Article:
What I believe the Congress was trying to insure when this amendment to P.L. 874 passed last year was that these P.L. 874 funds not go through the states unless such states have formulas that attempt to equalize the total education program-not just maintenance and operation, and not just a minimum per pupil expenditure that allows wealthy districts to continue to enjoy a vastly superior educational program. Because of the many different equalization formulas employed by states, it was impossible to pass an amendment that defined “equalization" for purposes of the 5(d) (3) exemption. That task has been left to HEW. But the intent of Congress is clear. Only states with equlization formulas that take into account the total resources of a school district should be able to capture P.L. 874 funds at the state level.

A discussion of the 'tah school equalization formula may be instructive in highlighting some of the particular problems of the approach set forth in the HEW concept paper. Utah is equalized with 28 mills for maintenance and operation, which guarantees a certain minimum expenditure per pupil and a minimum local tax rate. There is an additional 10 mill voted local leeway that is partially equalized. The remaining funds that go into the basic education program, the capital outlay program, and the voted leeway program are not equalized. Thus, there are serious disparities in expenditures per pupil from district to district, with the wealthier districts providing the highest per pupil expenditure. Districts with lower assessed valuations have to make a greater tax effort to generate enough money to educate their students, whereas in districts with greater assessed valuation, a more modest tax effort will generate sufficient funds. A 1 mill increase in the voted leeway raises anywhere from $3.32 per pupil in Davis County and $3.84 in Weber County (heavily impacted districts to $9.95 in Jordan and $11.75 in Salt Lake City. Impact Aid payments are not "gravy." They are necessary compensations for the lack of a property tax base and they comprise a critically important part of these school districts' budgets.

School superintendents from impacted districts have told me that to compensate for the loss of impact funds, impacted districts would have to levy anywhere from two to nine mills. To impose such a burden on these districts was not, in my view, the intent of Congress in amending section 5(d) (2).

I would urge the Commissioner to promulgate regulations which will protect impacted school districts from loss of P.L. 874 monies where the state equalization program is not one which equalizes for the total educational program and does not reflect all of the resources available to a local district.

BOARD OF EDUCATION OF MONTGOMERY COUNTY,

Rockville, Maryland, February 20, 1975. Hon. CARL D. PERKINS, Chairman, House Committee on Education and Labor, U.S. House of Representatives, Washington, D.C.

DEAR REPRESENTATIVE PERKINS : On behalf of this school system I want to bring to your awareness the substantial adverse financial impact that the education amendments of 1974 will cause to taxpayers in this county. We are pleased that you have scheduled a special committee hearing on February 27 about the anticipated effect of this legislation on Impact Aid to school systems throughout the country. I request that this letter be made a matter of record at that hearing and also that, if additional hearings are scheduled to receive testimony beyond the limited number of speakers you can hear on February 27, we be permitted to present more detailed testimony.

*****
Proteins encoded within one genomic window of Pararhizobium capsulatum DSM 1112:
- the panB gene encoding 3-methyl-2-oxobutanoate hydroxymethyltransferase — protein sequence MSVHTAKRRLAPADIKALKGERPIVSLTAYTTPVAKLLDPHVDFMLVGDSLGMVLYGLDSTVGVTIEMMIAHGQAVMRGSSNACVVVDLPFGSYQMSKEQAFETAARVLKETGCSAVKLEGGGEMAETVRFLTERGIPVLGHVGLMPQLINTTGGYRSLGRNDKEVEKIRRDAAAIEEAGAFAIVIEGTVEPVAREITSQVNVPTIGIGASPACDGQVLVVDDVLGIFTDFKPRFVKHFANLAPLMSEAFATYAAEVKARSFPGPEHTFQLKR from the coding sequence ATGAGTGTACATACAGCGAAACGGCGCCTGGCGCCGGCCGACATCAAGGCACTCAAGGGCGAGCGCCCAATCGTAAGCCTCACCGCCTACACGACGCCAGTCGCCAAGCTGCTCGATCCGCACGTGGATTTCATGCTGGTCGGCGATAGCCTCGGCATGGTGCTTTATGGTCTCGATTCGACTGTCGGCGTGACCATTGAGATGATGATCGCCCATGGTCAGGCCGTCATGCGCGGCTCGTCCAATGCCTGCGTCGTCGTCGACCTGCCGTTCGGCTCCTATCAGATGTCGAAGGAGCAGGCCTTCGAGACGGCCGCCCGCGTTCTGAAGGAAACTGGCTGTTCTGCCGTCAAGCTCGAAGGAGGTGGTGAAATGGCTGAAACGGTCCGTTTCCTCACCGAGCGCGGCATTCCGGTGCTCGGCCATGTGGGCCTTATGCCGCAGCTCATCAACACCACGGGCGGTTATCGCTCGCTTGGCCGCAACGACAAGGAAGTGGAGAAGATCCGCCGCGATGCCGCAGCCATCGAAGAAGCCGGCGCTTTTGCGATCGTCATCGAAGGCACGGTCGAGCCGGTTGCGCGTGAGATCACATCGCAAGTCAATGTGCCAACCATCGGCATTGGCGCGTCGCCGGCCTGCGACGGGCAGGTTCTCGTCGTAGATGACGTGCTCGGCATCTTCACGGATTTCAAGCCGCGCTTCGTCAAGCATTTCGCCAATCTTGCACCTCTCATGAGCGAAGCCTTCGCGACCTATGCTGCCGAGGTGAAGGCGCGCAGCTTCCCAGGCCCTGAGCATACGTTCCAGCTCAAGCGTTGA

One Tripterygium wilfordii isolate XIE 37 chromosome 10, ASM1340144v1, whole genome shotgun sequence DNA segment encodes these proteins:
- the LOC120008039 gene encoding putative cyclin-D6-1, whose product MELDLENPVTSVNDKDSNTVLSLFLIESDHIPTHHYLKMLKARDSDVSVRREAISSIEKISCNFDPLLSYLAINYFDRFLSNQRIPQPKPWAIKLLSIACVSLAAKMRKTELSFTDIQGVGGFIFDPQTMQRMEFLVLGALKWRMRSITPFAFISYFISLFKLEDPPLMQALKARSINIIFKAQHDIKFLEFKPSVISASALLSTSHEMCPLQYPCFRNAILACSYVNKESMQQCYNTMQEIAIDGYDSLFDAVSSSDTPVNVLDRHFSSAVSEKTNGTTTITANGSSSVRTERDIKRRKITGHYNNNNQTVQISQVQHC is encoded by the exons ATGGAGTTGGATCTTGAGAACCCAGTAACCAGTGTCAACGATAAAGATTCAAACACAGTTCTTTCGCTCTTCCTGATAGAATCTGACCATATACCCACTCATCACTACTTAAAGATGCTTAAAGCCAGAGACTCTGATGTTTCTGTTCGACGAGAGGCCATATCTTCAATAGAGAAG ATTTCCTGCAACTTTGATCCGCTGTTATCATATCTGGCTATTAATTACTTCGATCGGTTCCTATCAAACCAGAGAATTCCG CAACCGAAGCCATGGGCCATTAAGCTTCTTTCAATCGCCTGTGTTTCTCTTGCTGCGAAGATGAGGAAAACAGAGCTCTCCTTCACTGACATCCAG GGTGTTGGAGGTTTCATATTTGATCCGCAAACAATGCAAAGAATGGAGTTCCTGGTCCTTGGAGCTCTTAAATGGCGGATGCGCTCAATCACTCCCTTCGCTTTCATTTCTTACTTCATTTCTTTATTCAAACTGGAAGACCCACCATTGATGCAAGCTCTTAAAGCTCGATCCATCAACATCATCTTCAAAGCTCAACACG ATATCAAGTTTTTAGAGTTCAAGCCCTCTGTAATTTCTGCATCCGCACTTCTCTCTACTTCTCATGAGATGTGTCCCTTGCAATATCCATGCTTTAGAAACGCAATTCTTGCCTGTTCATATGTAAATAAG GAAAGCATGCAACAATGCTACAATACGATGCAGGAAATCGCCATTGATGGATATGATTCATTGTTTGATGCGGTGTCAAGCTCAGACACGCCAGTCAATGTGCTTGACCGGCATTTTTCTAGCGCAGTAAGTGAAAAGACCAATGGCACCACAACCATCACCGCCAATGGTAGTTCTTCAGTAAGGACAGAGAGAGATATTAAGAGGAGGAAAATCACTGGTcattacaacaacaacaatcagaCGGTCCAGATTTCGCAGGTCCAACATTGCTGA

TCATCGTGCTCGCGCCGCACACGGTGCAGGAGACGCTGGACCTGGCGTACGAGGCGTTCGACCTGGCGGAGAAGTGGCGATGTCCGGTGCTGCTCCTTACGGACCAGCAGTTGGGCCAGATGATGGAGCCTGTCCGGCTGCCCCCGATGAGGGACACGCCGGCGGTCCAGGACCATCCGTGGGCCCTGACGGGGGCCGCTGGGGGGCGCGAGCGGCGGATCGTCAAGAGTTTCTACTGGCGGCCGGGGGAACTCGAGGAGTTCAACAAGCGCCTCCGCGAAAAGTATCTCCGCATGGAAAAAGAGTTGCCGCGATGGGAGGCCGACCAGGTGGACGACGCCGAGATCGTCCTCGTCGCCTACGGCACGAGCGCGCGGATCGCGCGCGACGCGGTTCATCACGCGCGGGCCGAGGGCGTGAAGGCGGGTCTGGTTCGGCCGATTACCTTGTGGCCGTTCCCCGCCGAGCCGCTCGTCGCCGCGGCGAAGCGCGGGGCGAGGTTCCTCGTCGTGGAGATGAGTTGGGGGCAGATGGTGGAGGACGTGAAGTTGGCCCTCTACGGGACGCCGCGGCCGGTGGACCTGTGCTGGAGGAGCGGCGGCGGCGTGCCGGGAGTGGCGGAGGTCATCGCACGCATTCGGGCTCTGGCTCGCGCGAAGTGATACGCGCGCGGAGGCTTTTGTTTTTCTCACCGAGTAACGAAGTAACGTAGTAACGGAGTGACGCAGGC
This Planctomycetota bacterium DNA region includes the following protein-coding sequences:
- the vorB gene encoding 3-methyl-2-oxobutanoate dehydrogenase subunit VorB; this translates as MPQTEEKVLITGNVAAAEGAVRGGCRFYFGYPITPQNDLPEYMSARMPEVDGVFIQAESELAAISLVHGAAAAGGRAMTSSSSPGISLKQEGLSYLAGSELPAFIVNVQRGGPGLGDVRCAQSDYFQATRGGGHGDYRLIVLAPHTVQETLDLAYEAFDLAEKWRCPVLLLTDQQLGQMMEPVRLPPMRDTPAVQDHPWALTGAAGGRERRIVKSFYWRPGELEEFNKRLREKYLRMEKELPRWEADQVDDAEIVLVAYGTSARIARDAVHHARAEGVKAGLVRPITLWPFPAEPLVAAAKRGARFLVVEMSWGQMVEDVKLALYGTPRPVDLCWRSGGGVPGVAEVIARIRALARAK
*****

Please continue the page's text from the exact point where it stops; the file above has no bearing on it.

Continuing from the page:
Our understanding is that the special hearing is primarily to seek clarification from the Commissioner of Education and others in USOE about the guidelines which will be followed in the implementation of the education amendments of 1974. Because of some apparent confusion about this legislation and its effect on the Impact Aid Program, we believe this hearing will serve a very useful purpose.

In order to try to assess the financial impact in Maryland from the changes in the level of financial support under the Impaot Aid Program, members of the superintendent's staff obtained pertinent data from several Maryland school systems. The data are predicated on a per-pupil amount of $832 which reflects the current level of payment plus a 10 per cent increase factor in the FY 1975 program. Attachment A summarizes the projected impact between the existing provisions in the program and those under Tier I and Tier II. It is readily apparent that these systems, which are typical of many school systems throughout the United States, would experience a devastating reduction in federal aid unless some changes are brought about. To illustrate the impact on this county, under Tier I we would lose about $6.5 million and under Tier II approximately $5.0 million. For the reasons described below, we view this reduction as most inequitable. The already heavily burdened taxpayers in the county very likely would need to make up the revenue loss through higher local taxes in the absence of any promise of a higher level of either state or federal aid.

A word about Impact Aid in this particular county may be helpful to you and other committee persons. Because of its comparative wealth. Montgomery County has been cited by federal officials as an unworthy recipient of Impact Aid. This is regrettable as one considers the plight of the taxpayers in this county in relation to: (1) the rather steady decline in the percentage of federal aid received, and (2) the removal from the tax rolls of federal property which, in turn, constitutes about 8 per cent of the value of all assessed property.